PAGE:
Look it up!

As part of my ongoing series of where to look for your next pattern idea, I thought I would focus on knitting books this week.  Another of my favorite sources for inspiration is browsing in the stacks.  I love visiting the bookshelves of My Sister Knits, my local library, or an indie book store, in order to poke around in their selection of books.  Brand new books are fun to flip through, but I can also find new patterns and ideas by revisiting titles that I have paged thorough before.  I’ve learned that my tastes change with the season, and patterns that I have passed over for various reasons may have a fresh appeal when I give them a second glance.

All of us are developing our skills with every stitch.  Patterns that might seem too complicated or technically advanced can become possible when recently learned skills can be applied. Getting a second or even third chance to look at these books allows me to look at older patterns with new eyes and more expertise.  The big colorful photos alone usually get me impatient to start stitching.

This week I finally cast on for a project that I’ve been flirting with for years.  I saw Nora Gaughan’s Swirled Pentagon Pullover when her book Knitting Nature was first published in 2006.  I finally found yarn that I thought might work in October of last year, and some uninterrupted knitting time this week has allowed me to really dig into the project.  When I first took a look at this pattern I couldn't imagine being able to wrap my head around the construction of it.  Six or so years later, I find it's a breeze.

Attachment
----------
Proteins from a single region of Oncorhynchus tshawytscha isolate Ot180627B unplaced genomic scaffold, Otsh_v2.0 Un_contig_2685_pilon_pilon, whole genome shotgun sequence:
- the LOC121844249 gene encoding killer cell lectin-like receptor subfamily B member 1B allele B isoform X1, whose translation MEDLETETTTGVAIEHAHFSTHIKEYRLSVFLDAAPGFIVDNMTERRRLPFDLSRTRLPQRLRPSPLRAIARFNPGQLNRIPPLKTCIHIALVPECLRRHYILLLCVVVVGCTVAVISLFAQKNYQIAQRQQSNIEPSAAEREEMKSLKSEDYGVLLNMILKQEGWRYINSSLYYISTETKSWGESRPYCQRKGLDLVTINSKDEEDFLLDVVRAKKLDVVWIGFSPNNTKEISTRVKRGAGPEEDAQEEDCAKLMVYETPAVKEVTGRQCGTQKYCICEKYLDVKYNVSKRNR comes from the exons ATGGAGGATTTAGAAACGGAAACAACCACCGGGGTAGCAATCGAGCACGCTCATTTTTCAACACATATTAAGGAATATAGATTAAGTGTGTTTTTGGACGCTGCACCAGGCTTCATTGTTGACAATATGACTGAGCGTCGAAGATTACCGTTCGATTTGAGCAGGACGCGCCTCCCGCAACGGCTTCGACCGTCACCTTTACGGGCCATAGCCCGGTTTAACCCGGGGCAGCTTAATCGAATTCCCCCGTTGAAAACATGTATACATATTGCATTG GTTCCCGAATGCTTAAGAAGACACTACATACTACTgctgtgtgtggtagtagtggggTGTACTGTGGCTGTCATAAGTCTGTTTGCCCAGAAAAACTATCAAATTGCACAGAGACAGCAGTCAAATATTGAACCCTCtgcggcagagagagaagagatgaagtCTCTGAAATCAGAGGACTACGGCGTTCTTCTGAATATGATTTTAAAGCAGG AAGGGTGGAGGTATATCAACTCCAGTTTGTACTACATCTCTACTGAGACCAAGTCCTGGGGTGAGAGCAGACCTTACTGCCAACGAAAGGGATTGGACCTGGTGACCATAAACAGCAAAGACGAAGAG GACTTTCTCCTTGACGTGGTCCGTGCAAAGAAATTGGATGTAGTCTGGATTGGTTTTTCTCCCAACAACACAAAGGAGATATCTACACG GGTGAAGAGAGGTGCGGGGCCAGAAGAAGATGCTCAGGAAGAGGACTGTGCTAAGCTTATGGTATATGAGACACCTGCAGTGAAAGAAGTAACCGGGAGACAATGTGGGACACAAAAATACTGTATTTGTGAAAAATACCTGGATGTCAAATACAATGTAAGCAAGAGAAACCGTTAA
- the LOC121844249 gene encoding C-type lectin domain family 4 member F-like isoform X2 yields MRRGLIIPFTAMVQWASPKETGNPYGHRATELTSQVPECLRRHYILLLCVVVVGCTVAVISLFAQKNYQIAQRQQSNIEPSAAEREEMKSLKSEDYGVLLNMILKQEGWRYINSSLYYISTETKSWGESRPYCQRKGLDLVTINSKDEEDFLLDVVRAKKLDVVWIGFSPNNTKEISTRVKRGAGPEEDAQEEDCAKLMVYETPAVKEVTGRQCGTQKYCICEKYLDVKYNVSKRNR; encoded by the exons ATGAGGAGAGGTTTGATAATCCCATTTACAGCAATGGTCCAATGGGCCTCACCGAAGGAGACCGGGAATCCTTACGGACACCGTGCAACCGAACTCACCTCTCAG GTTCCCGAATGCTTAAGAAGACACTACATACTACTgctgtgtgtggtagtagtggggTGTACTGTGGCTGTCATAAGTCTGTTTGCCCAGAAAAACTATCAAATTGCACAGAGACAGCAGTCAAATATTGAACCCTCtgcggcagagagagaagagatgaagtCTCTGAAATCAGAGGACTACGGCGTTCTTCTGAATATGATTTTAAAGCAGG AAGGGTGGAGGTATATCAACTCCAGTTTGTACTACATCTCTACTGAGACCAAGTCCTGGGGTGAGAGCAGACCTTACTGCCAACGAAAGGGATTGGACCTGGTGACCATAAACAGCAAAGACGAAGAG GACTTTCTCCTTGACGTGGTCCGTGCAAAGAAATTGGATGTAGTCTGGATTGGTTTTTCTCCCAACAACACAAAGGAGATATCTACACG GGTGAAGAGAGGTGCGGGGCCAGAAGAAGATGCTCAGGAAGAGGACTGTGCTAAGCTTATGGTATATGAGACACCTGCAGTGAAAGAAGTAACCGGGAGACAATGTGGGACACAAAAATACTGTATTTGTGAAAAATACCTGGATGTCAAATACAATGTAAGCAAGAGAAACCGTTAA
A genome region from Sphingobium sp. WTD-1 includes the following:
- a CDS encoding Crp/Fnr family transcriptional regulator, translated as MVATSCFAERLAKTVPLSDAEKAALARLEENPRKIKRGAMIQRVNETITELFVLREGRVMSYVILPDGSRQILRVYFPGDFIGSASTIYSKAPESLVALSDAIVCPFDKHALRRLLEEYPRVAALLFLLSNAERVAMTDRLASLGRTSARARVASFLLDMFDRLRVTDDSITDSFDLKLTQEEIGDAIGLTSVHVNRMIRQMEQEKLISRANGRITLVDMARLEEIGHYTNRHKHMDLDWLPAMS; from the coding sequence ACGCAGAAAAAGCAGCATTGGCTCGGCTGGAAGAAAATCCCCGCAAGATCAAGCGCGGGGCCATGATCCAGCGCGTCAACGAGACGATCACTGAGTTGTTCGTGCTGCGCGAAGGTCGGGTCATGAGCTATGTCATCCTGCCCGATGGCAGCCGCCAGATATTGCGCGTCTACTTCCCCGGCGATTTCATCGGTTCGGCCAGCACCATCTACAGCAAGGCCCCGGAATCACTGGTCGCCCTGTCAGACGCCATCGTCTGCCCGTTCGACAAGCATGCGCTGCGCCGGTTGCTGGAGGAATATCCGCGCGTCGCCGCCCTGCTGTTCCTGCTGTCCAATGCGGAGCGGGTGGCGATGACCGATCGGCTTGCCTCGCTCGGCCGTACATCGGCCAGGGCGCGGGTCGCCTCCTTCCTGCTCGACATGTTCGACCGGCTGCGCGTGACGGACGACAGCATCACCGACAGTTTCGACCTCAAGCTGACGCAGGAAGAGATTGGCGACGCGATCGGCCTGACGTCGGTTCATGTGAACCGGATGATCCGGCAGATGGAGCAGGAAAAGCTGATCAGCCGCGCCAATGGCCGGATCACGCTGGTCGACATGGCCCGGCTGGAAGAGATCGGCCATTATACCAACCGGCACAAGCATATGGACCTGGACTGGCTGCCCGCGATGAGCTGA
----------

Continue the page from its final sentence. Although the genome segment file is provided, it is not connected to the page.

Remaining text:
One of my favorite things about working on patterns that have been “around the block” is the wealth of information that I can find on Ravelry.  93 people have cast on for this sweater already. Many of their project notes provide helpful tips that can make my project more successful and fun.  More importantly, the project details indicate that the publisher has errata available.  By clicking on that link I can find notes that clarify printing errors that were found after publication.  These mistakes are common enough and it is a pleasure not to have to be the one to find them by struggling with row directions that don’t work or measurements that don’t add up.

I am really enjoying this project, and I know that if I had tried to tackle it when I first saw the book, it would have been a frustrating struggle and very likely, an unfinished project or worse, a frogged one.  Sometimes a great project is worth the wait!